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By Dmytro Gorshkov
Russia’s defence minister held rare telephone talks with his US counterpart Friday, after pro-Kremlin officials said they were turning Ukraine’s southern city of Kherson into a “fortress” as Kyiv’s forces advance. breaking news
Few details emerged of the conversation between Russia’s Sergei Shoigu and US Defense Secretary Lloyd Austin but both sides confirmed they had discussed Ukraine.
“Topical issues of international security — including the situation in Ukraine — were discussed,” said Russia’s defence ministry.
“Secretary Austin emphasized the importance of maintaining lines of communication amid the ongoing war against Ukraine,” said a Washington spokesman.
It was only the second call between the ministers since Moscow invaded Ukraine on February 24. Back in May, Austin had urged Moscow to implement an “immediate ceasefire”.
At the time, Russia’s invading force had been beaten back from the capital Kyiv but were making steady gains in the eastern Donbas and Kharkiv regions and had consolidated their position in the south.
Six months on, however, Ukraine’s forces have pushed back.
Kyiv’s forces in recent weeks — aided by Western weapons — have been advancing along the west bank of the Dnieper river towards the region’s main city, also called Kherson.
The first major city to fall to Moscow’s troops, retaking it would be a major prize in Ukraine’s counter-offensive.
Kyiv said Friday it had retaken a total of 88 towns and villages in the region since launching its offensive to retake Kherson in the late summer while President Volodymyr Zelensky welcomed the capture of Russian arms by his forces in the region.
- Kherson ‘fortress’ –
Moscow-installed authorities in the region on Friday accused Kyiv’s forces of attacking a bridge being used by civilians.
“Four people were killed,” pro-Moscow official Kirill Stremousov said on Telegram. “The city of Kherson, like a fortress, is preparing for its defence.”
Russian investigators said later two of the dead were journalists and that 13 people had been wounded.
A Ukrainian military spokeswoman Nataliya Gumenyuk denied Kyiv’s forces were responsible, saying they did not target local populations.
Kyiv has denounced the organised movement of Kherson residents to Russia and other Moscow-controlled regions as “deportations” of Ukrainian citizens.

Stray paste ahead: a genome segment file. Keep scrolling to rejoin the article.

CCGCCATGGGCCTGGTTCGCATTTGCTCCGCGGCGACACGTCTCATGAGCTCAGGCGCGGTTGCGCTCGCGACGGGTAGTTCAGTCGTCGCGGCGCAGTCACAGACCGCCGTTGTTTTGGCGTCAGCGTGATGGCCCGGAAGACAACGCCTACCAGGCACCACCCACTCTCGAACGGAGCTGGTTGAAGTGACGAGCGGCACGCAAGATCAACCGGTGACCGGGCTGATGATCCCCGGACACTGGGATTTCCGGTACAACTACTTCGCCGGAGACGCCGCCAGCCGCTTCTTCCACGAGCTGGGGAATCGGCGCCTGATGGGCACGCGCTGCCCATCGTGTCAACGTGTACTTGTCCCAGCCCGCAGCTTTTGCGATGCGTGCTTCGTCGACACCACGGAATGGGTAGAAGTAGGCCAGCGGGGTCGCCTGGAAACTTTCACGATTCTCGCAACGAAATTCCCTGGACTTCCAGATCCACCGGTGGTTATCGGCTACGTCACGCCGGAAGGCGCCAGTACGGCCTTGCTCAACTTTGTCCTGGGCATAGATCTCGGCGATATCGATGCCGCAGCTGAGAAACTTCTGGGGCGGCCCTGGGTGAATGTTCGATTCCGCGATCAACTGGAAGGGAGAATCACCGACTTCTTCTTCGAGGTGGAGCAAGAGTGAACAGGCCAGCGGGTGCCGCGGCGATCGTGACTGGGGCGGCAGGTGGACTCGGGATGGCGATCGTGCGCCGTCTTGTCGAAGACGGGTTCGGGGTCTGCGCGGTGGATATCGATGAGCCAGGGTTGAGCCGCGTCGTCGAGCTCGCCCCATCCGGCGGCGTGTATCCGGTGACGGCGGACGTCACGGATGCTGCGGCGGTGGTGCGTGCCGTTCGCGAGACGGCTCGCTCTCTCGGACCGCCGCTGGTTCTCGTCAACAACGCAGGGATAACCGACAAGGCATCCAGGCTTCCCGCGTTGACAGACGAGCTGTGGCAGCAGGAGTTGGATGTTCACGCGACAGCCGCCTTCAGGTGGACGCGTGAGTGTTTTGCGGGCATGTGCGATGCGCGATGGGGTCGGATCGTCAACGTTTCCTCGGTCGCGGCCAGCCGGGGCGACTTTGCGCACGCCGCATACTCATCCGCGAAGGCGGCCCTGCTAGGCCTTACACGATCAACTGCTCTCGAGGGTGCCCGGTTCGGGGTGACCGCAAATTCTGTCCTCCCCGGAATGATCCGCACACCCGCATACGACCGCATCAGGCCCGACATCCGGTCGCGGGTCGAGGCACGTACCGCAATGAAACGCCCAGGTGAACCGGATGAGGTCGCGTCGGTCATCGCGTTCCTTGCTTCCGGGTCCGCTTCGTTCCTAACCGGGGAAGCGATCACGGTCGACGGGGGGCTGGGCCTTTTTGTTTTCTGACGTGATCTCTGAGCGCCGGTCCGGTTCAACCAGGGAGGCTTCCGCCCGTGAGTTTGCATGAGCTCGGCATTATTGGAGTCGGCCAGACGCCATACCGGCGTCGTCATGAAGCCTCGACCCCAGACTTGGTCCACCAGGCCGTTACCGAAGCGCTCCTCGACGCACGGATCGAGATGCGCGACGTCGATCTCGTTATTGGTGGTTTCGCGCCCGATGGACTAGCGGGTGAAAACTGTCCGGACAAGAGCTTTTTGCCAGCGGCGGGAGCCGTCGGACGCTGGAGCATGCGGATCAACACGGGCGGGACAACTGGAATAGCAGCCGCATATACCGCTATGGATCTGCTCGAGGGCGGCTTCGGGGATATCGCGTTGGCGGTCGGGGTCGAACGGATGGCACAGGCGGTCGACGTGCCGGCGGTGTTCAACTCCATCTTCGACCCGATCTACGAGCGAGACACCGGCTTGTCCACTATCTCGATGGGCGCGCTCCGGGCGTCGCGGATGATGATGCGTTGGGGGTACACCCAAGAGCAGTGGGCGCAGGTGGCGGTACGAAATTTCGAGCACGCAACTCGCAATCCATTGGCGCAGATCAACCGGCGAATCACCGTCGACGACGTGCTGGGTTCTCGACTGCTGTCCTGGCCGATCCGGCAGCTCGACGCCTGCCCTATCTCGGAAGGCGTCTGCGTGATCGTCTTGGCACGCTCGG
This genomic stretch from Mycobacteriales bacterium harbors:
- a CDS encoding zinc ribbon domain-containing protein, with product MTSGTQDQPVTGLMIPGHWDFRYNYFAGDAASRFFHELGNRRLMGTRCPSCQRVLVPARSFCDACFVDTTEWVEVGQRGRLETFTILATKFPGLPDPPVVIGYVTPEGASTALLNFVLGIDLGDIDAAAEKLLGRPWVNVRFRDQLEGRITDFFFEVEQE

Zelensky told European leaders Thursday that Russian forces had mined the nearby Kakhovka hydroelectric power plant with the intent of blowing it up.
Its destruction could cause flash-flooding for hundreds of thousands of people, he warned.
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On Friday, Ukraine’s Prime Minister Denys Shmygal called for an international monitoring mission to deploy at the dam.
Cutting water supplies to the south could also hit the cooling systems of the Zaporizhzhia nuclear power plant, Europe’s largest, he added.
Both sides have accused the other of repeatedly shelling the facility, endangering operations.
- Grain shipments ‘delayed’ –
Ukraine’s push in the south comes after a sweeping counter-offensive in the northeast Kharkiv region that has badly impaired Russia’s supply routes and logistics corridors in the eastern Donbas region.
But Russian forces have continued shelling the region’s largest city, Kharkiv, and the presidency said six people were wounded Friday when “industrial infrastructure” was hit in the city.
Also Friday, the Ukraine presidency said Russian forces were shelling sections along the entire front line of Donbas and that two had been killed in the Donetsk region.
And later Friday, Zelensky accused Russia of “deliberately delaying the passage of ships” exporting grain from Ukrainian ports bound for countries in Africa and Asia.
“Russia is doing everything to ensure that at least hundreds of thousands of these people become forced migrants, who will seek asylum… or die of hunger,” he said in his nightly video address.
More than 150 ships had been affected, he said, listing Algeria, Bangladesh, China, Egypt, Indonesia, Iraq, Lebanon, Morocco and Tunisia as among the countries hit by the delays.
In late July, Turkey and the United Nations brokered a landmark deal with Moscow and Kyiv that designated three Black Sea ports for Ukraine to send much-needed grain supplies through a Russian blockade.
Russia has complained its own exports have suffered and contended that most deliveries were arriving to Europe, rather than poor countries where grain is most needed.
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